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Has the Fed had to Rethink its Policy Approach? Minutes Could Tell

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August 17, 2015

Just how worried is the Federal Reserve that global currency gaps and falling crude oil prices could derail the central bank’s course to wean the U.S. economy from ultra-low interest rates?

We could find out as Fed meeting minutes hit mid-week. Those minutes—like the many economic puzzle pieces filling in between now and the September interest rate meeting—are growing increasingly important to investors trying to crack the Fed code.

Specifically, Fed minutes hit Wednesday afternoon at 2 p.m. Eastern. As always, every if, and, or but will be scrutinized for any potential affirmation of a date for the Fed’s first hike to interest rates since 2006. Many wonder, are we talking about September? December? 2016? Who knows?

With Fed uncertainty percolating, the broader stock market ended a volatile week with a whimper on Friday (figure 1). The broad S&P 500 (SPX) remains range-bound just above major support at 2034-55.

Volatile-Stock-Trading

FIGURE 1: VOLATILE WEEK ENDS FLAT

The broad S&P 500 (SPX) remains range-bound just above major support at 2034-55 after a topsy-turvy week. Data source: Standard & Poor’s. Chart source: TD Ameritrade’s thinkorswim® platform. For illustrative purposes only. Past performance does not guarantee future results.

Interest Rate Watch

Some market watchers opt to track the performance gap between financial stocks and utilities stocks for one potential clue about the broader market’s monetary policy expectations. Treasury yields typically rise in anticipation that the Fed will nudge its benchmark short-term rate higher, nudging rates higher along the yield curve. As Treasury yields change so do the stock sectors most impacted by those rates—utilities stocks tend to lose some demand to rising bond yields, while lending banks in particular draw investor interest based on an expected improved loan portfolio.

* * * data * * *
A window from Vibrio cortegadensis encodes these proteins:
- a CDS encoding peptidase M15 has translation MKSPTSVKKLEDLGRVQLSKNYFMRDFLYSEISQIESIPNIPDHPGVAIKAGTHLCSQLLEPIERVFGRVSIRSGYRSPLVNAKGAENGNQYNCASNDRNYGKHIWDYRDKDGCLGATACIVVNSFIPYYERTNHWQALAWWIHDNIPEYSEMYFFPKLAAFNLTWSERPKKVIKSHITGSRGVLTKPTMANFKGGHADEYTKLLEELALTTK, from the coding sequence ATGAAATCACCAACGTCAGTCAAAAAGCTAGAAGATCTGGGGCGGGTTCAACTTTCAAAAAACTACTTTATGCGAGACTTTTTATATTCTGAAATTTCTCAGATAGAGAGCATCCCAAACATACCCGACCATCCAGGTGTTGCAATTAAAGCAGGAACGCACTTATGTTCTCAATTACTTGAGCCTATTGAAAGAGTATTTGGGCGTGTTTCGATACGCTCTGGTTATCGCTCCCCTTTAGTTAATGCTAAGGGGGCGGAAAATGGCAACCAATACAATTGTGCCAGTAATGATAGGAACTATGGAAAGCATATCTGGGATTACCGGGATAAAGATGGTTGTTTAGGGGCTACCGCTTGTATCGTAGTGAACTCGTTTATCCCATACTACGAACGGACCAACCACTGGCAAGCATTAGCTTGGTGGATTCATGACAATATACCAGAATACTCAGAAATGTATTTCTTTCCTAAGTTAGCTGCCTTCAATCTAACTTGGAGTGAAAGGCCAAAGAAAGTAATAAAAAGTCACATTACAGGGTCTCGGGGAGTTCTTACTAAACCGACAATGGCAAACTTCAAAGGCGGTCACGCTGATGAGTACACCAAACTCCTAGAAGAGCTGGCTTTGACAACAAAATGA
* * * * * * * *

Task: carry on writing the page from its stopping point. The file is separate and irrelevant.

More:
But, note this, the performance gap between financials and utilities was at its widest since May 2008 when the Fed met in July. This week, that gap narrowed to its tightest in a month, contracting at the same time that Chinese yuan devaluation became the latest driver behind a higher U.S. dollar and oil neared a retest of six-year lows.

Oil and currency moves of this nature may force the Fed (or at least some members) to entertain the increasing risk that low inflation turns into deflation, an extreme case of aggressively falling prices throughout the economy. Since the Fed last met on July 29, U.S.-traded crude is down some 12%.

Yuan’s Stock Reach

Apple (AAPL), which generates over 20% of its revenue by selling in China, last week traded at about seven-month lows.

Interestingly, three of this week’s earnings reports are from companies that import plenty of goods from China. The boost from a weaker yuan/stronger dollar could prove beneficial to Target (TGT), Walmart (WMT), or Home Depot (HD). Or will broader global economic growth concerns sap any currency boost? We’ll find out.

While it’s true that the earnings release list is shorter, the select company names could still be potent for stock investors. That’s especially true because of the retail and housing-sensitive concentration in this week’s offering.

Hammered With Housing Data

In addition to earnings, a housing data influx kicks off with a home builders’ survey on Monday, continues with housing starts figures on Tuesday, and wraps with existing-home sales on Thursday (see the full release calendar in figure 2 below).  

Economists surveyed for the Briefing.com survey expect housing starts to improve from a month ago, but for the rate of home resales to have slowed. Housing has improved but not without sporadic setbacks in the month-to-month data. Will this week’s report trio offer confirmation that secure, better-paid workers are spending on homes?

Good trading,
JJ
@TDAJJKinahan

FIGURE 2: ECONOMIC AGENDA.

This week’s U.S. economic report calendar. Source: Briefing.com

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